Late afternoon the call came that my tire was fixed. I went to pick it up and the guy was nice enough to remount my regular tire so I wouldn’t have to do that back at camp. The price was $20 and listening to stories for a couple of hours and looking at all of his cars.

We drove to a sports bar to watch the Packer-Bear game for the evening. When we got back to camp, ALT gave a loud yell. He had forgotten that he left a couple of wrapped chocolates in his tent. A raccoon had unzipped the tent door, crawled inside, and unwrapped and ate the chocolates. There was also a bit of cocoa powder in the tent so the bandit left chocolate footprints on Tennyson’s bed on his way out the opposite door. Yeah, that raccoon was ambitious enough to open two zippers.

Monday morning I was up and out early, stopping for breakfast on the road. While away the 2022 coast-to-coast jersey arrived at home. Here it is:

Update: since I scheduled this for the wrong day, I can add that ALT found a soft tire on the day he was leaving, limped into town for air, and found a screw in his tire. He then had to stop for tire repair before the driver home. I guess we should stick to bikes.

Sober in Nebraska

Sunday being a rest day, and this week being the closest we will get to Nebraska, this seems like the time for another musical plug. One of my favorite bands is Free Hot Lunch. (Even their website seems to have retired, or at least be on hiatus.) While they broke up years ago, they periodically show up for a reunion concert. Back  in the day, driving from Wisconsin to Colorado seemed like The Thing To Do. Some people did it to buy Coors beer back when it was not available outside of the west. Scarcity seems to equal desirability to some.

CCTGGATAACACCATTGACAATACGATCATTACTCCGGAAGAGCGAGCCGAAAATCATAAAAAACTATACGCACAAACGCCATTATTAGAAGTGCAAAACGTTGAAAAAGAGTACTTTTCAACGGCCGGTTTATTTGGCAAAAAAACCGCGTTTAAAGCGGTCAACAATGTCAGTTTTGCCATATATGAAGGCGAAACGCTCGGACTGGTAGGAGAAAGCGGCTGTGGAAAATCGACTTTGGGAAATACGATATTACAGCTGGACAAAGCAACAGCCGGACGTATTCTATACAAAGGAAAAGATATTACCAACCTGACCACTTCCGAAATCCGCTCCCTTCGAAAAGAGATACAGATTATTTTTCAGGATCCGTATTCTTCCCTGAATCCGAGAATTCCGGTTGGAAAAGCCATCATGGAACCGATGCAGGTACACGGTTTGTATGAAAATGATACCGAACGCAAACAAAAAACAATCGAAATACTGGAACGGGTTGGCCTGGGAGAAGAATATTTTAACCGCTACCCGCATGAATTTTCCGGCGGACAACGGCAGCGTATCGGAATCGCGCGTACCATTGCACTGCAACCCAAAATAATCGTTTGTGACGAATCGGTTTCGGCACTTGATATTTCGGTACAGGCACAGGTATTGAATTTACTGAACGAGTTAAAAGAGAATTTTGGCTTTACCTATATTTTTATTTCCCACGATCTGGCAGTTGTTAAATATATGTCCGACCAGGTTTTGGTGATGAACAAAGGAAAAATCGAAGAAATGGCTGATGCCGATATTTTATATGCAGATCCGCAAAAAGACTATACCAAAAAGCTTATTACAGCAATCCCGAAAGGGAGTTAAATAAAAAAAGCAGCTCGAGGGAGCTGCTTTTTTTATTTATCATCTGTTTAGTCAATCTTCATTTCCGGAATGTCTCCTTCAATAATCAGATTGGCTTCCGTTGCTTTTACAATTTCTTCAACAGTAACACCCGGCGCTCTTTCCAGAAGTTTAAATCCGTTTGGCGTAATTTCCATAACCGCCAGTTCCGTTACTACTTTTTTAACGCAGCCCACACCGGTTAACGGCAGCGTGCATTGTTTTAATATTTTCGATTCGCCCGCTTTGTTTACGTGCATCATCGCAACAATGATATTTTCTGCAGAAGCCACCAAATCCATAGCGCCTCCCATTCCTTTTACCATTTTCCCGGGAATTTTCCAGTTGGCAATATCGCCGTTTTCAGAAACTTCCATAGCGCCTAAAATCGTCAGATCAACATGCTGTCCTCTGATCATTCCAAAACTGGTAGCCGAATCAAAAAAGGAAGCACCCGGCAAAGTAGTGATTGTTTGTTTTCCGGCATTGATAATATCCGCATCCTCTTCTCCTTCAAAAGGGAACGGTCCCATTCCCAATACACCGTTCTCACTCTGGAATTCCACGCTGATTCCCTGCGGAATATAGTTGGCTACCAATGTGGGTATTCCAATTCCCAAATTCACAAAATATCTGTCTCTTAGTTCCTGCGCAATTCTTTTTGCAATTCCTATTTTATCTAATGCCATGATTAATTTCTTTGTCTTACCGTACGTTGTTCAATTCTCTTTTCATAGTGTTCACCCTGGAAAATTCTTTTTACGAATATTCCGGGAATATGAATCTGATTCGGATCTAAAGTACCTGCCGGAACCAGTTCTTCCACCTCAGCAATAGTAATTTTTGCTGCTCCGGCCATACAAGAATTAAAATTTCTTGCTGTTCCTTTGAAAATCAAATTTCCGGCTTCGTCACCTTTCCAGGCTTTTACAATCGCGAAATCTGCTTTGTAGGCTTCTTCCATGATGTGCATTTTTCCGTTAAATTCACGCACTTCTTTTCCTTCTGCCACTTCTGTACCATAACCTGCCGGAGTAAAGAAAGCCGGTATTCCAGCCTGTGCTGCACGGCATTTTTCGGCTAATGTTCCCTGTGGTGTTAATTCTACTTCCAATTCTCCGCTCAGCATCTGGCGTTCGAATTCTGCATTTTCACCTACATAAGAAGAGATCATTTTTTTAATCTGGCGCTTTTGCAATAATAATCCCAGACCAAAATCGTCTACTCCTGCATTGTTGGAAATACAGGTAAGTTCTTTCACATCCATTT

(True confession: the trip which resulted in my ankle injury was one such trip, though the injury didn’t occur until we headed south to New Mexico to escape the cold in Colorado. We dashed to our tent in a storm, leaving our dinner dishes out. When we awoke in the morning to find the dishes full of ice, we decided it was time to move on.)

Anyway, the drive was a long one and Free Hot Lunch commemorated it in song:

While we won’t ride across Nebraska, and everything looks different at 20 mph than at 70 mph, and I am crossing the plains not just to get somewhere else, I still offer this.

The song was written by John Corning, who also taught me that, while a pregnant woman is eating for two, her partner is drinking for three. If you like Dan Hicks, you’ll like Free Hot Lunch. If you like his sense of humor, you’ll like John Corning.

Next week will probably look a lot like Nebraska. Today (Saturday) was a precursor. It is now 96 degrees in Pierre, SD. We rode 91 miles today and the winds are still out of the southeast at 15-20 mph. We had one blessed interlude of tailwind when we turned north, but it was mostly a headwind or crosswind from the right.

Crosswinds take a lot out of you. They require concentration as at times you have to lean into the wind to stay upright, and then it will slack off and you have to stop leaning.

The wind seems to suck the moisture out of you – I probably drank more today than any day so far. My skin was coated in salt; I could have been a salt lick.

We also frequently ride in the space between the rumble strips and the edge of the shoulder – that space is maybe 18 inches wide at best and shrinks without warning.

The last 30 miles were on brand-new asphalt – so new the lines hadn’t yet been painted. It almost made up for the wind.

Mile 77 – refilled my water bottle with ice water.

Mile 80 – ice is just a memory.

Mile 83 – neither cold nor hot.

Mile 86 – ready to make tea.

Before the trip, people called me crazy for doing this; maybe they were right.

We surpassed 2000 miles today, entered our third time zone, and crossed the Missouri River for the last time. It is much wider than the last time we crossed it. This is the end of week four. We will start week six by crossing the Mississippi.